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Miles Davis: That's What Happened: Live in Germany 1987

John Kelman By

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Miles DavisMiles Davis

That's What Happened: Live in Germany 1987

Eagle Eye Media

2009

The exhaustive (and expensive) 20CD box set, The Complete Miles Davis at Montreux 1973-1991 (Columbia/Legacy, 2002), finally set the record straight about the late trumpeter's often misunderstood and overly criticized final decade. Admittedly, many of his studio releases were inconsistent and, at times, flat out weak, with his 1985 swan song for Columbia, You're Under Arrest particularly forgettable. But in performance, Davis was able to take even the most syrupy pop song like Cyndi Lauper's "Time After Time" and, especially, the late Michael Jackson's mega-hit "Human Nature," and turn them respectively into poignant balladry that featured the crying, vocal-like sound of his Harmon muted trumpet and a powerful tour-de-force for his saxophonists—most notably Kenny Garrett, who worked with Davis from 1987 through to his passing. But while the Montreux box features energetic and complete performances from almost every year between 1983 and 1991, it misses out on 1987—a year that saw a number of shifts towards the direction that would increasingly occupy his attention for the last four years of his life, before passing away in September, 1991, two short months after the brief set from Nice, France, that completes the box.



That's What Happened: Live in Germany 1987 nicely fills that gap, with Davis changing rhythm sections, recruiting a 26 year-old Garrett and swapping conventional guitar (the final commercially documented six-stringer being Robben Ford, who made the trumpeter's 1986 Montreux performance one of the hottest shows of the box) for the solo bass guitar of Joseph "Foley" McCreary who, like Garrett, would be a mainstay of his touring group through to his passing. It's a relatively short show, about one hour, but features everything that made Davis a must-see at the time: a potent rhythm section as capable of high velocity workouts like the opening "Medley: One Phone Call/Street Scenes/That's What Happened" as it is the more slinky groove of "Tutu," one of two tracks from Davis' first Warner Bros. release, 1986's Tutu (the darker, Spanish-tinged "Portia" being the other), and the straighter pop-centricity of "Time After Time"; soloists who knew how to follow Davis' lead and move from economic interaction to equally spare but incredibly visceral show-stoppers; two keyboardists who, while texturally reeking of the time, manage to create a rich pad of sound; and a percussionist who, never getting in the way of the groove, proves to be one of Davis' most creative foils of the decade.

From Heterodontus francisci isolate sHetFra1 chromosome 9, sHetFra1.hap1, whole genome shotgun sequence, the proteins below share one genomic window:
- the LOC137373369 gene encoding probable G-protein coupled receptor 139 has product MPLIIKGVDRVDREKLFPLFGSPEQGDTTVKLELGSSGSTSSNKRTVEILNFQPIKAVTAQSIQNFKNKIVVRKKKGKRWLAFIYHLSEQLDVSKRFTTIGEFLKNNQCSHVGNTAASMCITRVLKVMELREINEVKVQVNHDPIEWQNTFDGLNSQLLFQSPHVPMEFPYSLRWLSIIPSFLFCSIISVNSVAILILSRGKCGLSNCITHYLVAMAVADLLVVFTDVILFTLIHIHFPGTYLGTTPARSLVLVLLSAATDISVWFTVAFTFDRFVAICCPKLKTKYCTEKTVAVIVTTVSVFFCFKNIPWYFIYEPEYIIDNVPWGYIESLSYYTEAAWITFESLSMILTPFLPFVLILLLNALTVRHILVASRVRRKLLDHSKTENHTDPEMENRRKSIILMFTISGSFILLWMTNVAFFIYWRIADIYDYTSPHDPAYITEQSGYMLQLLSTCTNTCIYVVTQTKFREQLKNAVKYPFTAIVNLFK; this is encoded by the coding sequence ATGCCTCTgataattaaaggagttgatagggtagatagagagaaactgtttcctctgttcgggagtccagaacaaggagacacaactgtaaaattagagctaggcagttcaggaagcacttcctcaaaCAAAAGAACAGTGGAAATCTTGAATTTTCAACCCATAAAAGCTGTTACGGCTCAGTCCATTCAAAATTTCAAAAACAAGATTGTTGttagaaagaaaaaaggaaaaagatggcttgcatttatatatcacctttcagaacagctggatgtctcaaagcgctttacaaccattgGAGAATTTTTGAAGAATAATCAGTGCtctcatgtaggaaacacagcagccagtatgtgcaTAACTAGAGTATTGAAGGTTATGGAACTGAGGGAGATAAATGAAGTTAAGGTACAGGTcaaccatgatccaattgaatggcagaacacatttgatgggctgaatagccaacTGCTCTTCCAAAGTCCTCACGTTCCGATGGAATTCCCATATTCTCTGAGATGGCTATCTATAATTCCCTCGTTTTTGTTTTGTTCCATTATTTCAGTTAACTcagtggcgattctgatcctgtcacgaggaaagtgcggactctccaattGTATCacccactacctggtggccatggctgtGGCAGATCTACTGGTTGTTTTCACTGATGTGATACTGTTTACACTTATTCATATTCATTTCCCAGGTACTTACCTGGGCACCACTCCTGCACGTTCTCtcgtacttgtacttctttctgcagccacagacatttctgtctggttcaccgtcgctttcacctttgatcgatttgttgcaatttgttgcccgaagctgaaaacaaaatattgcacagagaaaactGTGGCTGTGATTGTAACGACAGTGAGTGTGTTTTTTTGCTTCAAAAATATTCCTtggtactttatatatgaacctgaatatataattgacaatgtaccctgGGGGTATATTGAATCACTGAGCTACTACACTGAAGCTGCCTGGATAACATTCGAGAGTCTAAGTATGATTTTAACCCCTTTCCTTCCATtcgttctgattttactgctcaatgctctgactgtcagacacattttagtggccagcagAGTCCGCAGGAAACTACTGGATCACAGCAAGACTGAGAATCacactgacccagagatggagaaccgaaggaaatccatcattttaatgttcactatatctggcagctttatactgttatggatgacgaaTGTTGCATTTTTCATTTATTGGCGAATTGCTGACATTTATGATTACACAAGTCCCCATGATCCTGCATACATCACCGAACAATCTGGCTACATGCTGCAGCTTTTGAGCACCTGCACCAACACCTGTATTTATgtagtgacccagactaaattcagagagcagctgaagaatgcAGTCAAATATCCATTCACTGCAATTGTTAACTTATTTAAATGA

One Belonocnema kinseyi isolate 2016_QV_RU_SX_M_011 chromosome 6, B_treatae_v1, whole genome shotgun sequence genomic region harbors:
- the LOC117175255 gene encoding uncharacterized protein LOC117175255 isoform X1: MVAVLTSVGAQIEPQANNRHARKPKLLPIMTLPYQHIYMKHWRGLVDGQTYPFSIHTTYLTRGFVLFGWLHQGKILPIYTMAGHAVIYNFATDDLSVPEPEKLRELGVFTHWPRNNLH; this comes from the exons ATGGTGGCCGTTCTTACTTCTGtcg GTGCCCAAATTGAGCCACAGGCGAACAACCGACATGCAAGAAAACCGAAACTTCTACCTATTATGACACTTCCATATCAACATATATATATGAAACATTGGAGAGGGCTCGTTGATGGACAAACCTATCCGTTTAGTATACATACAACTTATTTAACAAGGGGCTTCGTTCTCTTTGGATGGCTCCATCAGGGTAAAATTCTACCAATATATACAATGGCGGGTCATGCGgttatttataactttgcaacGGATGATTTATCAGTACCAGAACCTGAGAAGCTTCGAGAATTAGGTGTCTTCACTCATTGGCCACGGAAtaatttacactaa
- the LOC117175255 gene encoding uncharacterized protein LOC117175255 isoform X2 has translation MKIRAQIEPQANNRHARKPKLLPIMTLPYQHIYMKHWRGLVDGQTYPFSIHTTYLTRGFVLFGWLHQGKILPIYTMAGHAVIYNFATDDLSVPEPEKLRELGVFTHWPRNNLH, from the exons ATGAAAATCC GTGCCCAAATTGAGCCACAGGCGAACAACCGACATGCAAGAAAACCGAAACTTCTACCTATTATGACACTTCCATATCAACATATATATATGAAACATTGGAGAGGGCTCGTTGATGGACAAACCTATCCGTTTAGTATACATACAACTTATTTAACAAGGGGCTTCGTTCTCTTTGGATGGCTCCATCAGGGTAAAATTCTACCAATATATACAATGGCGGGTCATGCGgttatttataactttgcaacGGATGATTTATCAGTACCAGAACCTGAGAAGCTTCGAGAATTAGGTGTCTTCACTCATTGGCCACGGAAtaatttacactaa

Miles Davis Darryl Jones, Miles Davis



Bassist Darryl Jones—who'd played with another Davis alum, guitarist John Scofield, both inside and out of the trumpeter's groups between 1984 and 1986, and has since gone on to become The Rolling Stones' bassist-on-demand—was brought back into the fold and was a distinct improvement over Felton Crewes, who toured with Davis in 1986; lithe and flexible, yet able to create the deepest groove regardless of context. Working hand-in-glove with drummer Ricky Wellman, he rarely got any upfront time, but is felt throughout the set. Davis recruited Wellman—a Washington, DC-based drummer who was an expert at the go-go beat that was of great interest to the trumpeter at the time—another significant improvement over his nephew, Vincent Wilburn Jr., who was at best an adequate drummer with less than perfect time. Together, Jones and Wellman drive the relentlessly high octane "Medley" and work empathically to help bolster the equally unrelenting build of Garrett's solo at the end of "Human Nature," a solo spot that's an early sign of things to come, as Garrett proves capable of milking even a single note long past it's "best by" date, driving the crowd to a frenzy.



Foley doesn't possess the same broad vernacular as his predecessors, but what he lacks in sophistication he makes up for in attitude, turning his solo on Davis' greasy "New Blues" into a rock-posturing, post-Hendrixian feature of vicious intensity, while his solo on "Medley" demonstrates a capacity for bop-inflection in phrasing if not in harmony. Playing largely in the upper register of his lightly strung electric bass, he also provides the kind of funkified accompaniment that Davis was looking for at the time, given his preoccupation with the music of artists including James Brown and Prince.

Miles Davis

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